Always question, always challenge
“Do you see how this patient’s tibias are bowed out?” asked the doctor.“Yes,” I replied as I ran my fingers along the patient’s shin bones. I was not really sure of what it was I should be appreciating that was significant. Next, the doctor moved one of his hands along the patient’s leg with a light touch as if he was looking for something. Suddenly his hand stopped along the outer thigh. I was not really sure what exactly we were doing. We waited a moment, and then he said, “Ok, now re-check the tibias.” Just like before, I ran my fingers along the patient’s shin bones. To my amazement, the shins were straighter. I was perplexed about what I had just experienced. I was still very early on in my medical training. I had grown up understanding that a bone was a hard structure, and to be able to change its shape like we had done was not possible. Or if it was possible, it would require a lot of force. Questions were swirling through my head although I did not even know how to ask. What happened? How can you change the shape of a bone? How can you change it with such a light touch? What I had just experienced could not happen, at least not with my preconceived notions about the body. That moment challenged everything that I thought I knew about the human body and how it functions. Suddenly I realized that if I was going to learn osteopathic medicine that I was going to have to challenge the status quo of how we think the body functions and how it actually functions. That was the first lesson I got out of the experience. There were actually many lessons just from that moment. I would have to have multiple similar experiences in order for them to sink in. Since that time, I have questioned and challenged assumptions routinely. Mentors have been crucial in inspiring and guiding osteopathic physicians throughout its history. Although not my only mentor, the doctor teaching me this, Stephen Myles Davidson, D.O., has been the most influential teacher I could have had in order to really learn osteopathy beyond the surface. I am deeply grateful for all he has taught me.
You never know what you can do if you cannot change your way of thinking
“You cannot straighten a scoliotic curve.” “Osteopathy cannot strengthen loose ligaments.” “There is no proof the bones of the head move, and even if they did, there’s no proof that moving them affects health.” These have been statements that have been challenged through my training. I have had many doctors and even specialists in osteopathic manipulation tell me that “osteopathy cannot help if a patient has problem X.” Luckily, for me I had learned to question and challenge because after all, the shape of a bone “cannot” be changed. For example, I recall sitting in osteopathic manipulative medicine lecture during my first year of training. The lecturer was discussing about how it was not possible to straighten a scoliotic curve. This is what the lecturer and many other physicians believe to be true. But I had palpated and witnessed many patients with scoliotic curves. Their spines straightened quickly and seemingly effortlessly under Dr. Davidson’s hands. The difference was Dr. Davidson’s analysis was more detailed, focused and advanced than anyone I had ever seen. This precision helped Dr. Davidson do and accomplish many things that were considered “impossible.” I noticed that we often did things in Dr. Davidson’s office that people would argue could not be done. Eventually this taught me that those who argue that one “cannot do something” are not necessarily wrong. It is just that the wording is wrong. Instead of saying “osteopathy cannot do X,” it should be worded “we cannot do X with our current approach and methodology.” The problem is when you think that you “cannot,” you block yourself from figuring out different ways to come up with “how we can.”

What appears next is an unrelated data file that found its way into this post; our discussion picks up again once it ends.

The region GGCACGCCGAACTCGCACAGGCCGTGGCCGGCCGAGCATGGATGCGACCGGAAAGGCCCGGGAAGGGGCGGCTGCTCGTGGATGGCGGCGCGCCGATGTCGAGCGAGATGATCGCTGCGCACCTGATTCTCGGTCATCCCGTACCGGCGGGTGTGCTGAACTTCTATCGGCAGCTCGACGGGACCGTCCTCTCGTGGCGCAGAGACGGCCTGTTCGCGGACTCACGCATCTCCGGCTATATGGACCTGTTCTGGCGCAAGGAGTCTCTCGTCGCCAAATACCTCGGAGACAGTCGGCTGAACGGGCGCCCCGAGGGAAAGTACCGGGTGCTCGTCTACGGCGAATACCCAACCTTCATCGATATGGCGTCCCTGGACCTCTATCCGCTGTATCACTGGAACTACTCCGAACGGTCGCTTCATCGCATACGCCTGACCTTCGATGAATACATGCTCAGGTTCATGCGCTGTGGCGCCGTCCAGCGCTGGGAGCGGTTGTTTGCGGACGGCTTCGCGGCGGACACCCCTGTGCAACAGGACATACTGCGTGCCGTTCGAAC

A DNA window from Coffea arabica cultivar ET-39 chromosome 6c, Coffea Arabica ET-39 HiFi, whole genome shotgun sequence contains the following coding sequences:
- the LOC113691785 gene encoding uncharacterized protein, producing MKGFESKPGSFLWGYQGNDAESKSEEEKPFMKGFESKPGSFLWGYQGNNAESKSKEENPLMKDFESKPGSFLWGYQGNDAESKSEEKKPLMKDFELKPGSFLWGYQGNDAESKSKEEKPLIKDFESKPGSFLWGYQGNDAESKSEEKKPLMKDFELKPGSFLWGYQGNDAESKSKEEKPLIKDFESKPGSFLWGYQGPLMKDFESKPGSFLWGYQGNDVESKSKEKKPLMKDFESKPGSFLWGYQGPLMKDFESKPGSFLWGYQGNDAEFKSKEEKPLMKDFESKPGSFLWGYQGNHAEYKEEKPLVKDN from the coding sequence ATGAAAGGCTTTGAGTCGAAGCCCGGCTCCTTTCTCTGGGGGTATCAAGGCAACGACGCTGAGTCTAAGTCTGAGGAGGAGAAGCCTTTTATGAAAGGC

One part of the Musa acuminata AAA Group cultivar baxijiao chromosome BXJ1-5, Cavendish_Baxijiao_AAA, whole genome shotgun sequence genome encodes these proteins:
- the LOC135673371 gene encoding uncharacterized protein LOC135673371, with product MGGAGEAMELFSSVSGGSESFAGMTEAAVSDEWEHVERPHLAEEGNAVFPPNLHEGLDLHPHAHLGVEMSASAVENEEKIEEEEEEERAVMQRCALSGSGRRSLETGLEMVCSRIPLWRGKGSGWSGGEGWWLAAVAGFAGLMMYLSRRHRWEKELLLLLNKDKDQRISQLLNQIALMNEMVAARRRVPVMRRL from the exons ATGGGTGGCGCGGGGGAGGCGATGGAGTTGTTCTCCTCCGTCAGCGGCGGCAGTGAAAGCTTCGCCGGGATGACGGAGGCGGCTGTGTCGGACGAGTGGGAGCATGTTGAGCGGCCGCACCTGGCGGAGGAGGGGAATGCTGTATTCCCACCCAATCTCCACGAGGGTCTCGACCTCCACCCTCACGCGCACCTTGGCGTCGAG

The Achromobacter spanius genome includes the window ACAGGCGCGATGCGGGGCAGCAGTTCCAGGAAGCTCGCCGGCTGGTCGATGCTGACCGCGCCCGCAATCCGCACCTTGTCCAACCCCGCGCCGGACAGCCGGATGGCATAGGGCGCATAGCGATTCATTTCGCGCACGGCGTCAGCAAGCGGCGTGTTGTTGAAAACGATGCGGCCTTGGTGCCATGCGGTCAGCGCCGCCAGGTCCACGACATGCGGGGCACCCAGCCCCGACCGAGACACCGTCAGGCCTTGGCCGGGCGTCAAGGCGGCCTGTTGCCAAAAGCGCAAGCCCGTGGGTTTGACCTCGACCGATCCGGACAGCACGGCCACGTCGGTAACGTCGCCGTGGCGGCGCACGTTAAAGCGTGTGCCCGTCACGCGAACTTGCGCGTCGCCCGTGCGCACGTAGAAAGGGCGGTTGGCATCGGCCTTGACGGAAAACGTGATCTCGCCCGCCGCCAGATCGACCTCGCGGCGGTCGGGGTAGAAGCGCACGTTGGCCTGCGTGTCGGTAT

Always Dig Deeper
“Let me show you what I’ve been working on,” said Dr. Davidson. He placed his hands over my eyes and moved them slightly and gently to trace tension not just in my eyes, but the optic nerve through the optic chiasm to the occipital lobe. I could feel a relaxation deep in my head as a result. Is this how a relaxed brain should feel? The thought of treating the eyes and the optic nerve had never occurred to me. The beauty of osteopathy is that it can be an endless journey into the human body. Dr. Davidson has been in practice for over 30 years. He is still exploring, learning more and expanding on his knowledge. He still maintains a “learner’s mindset” and is a highly creative individual as a result. I have come across more osteopathic manipulation specialists who simply do the same routine on all their patients. They do not expand their analysis or treatment to areas beyond the few they routinely check. There is a valuable lesson I learned from experiences in treating bones, scoliosis, and the eyes. Our limitations as practitioners are a result from our limited understanding of anatomy and physiology. Being willing to explore beyond our usual routine will lead to new discoveries.
On the shoulders of giants
Osteopathic physicians have advanced their knowledge by standing on the shoulders of the mentors that came before them. I wrote this to share a few of the things I have learned from my mentor and to acknowledge the mentors in our lives. Our osteopathic mentors have quietly built and passed on deeper knowledge from generation to generation. I cannot say thank you enough to Dr. Davidson for sharing his wisdom, guidance and teaching me what osteopathy can truly be. I hope that someday I can be as influential for future osteopathic physicians.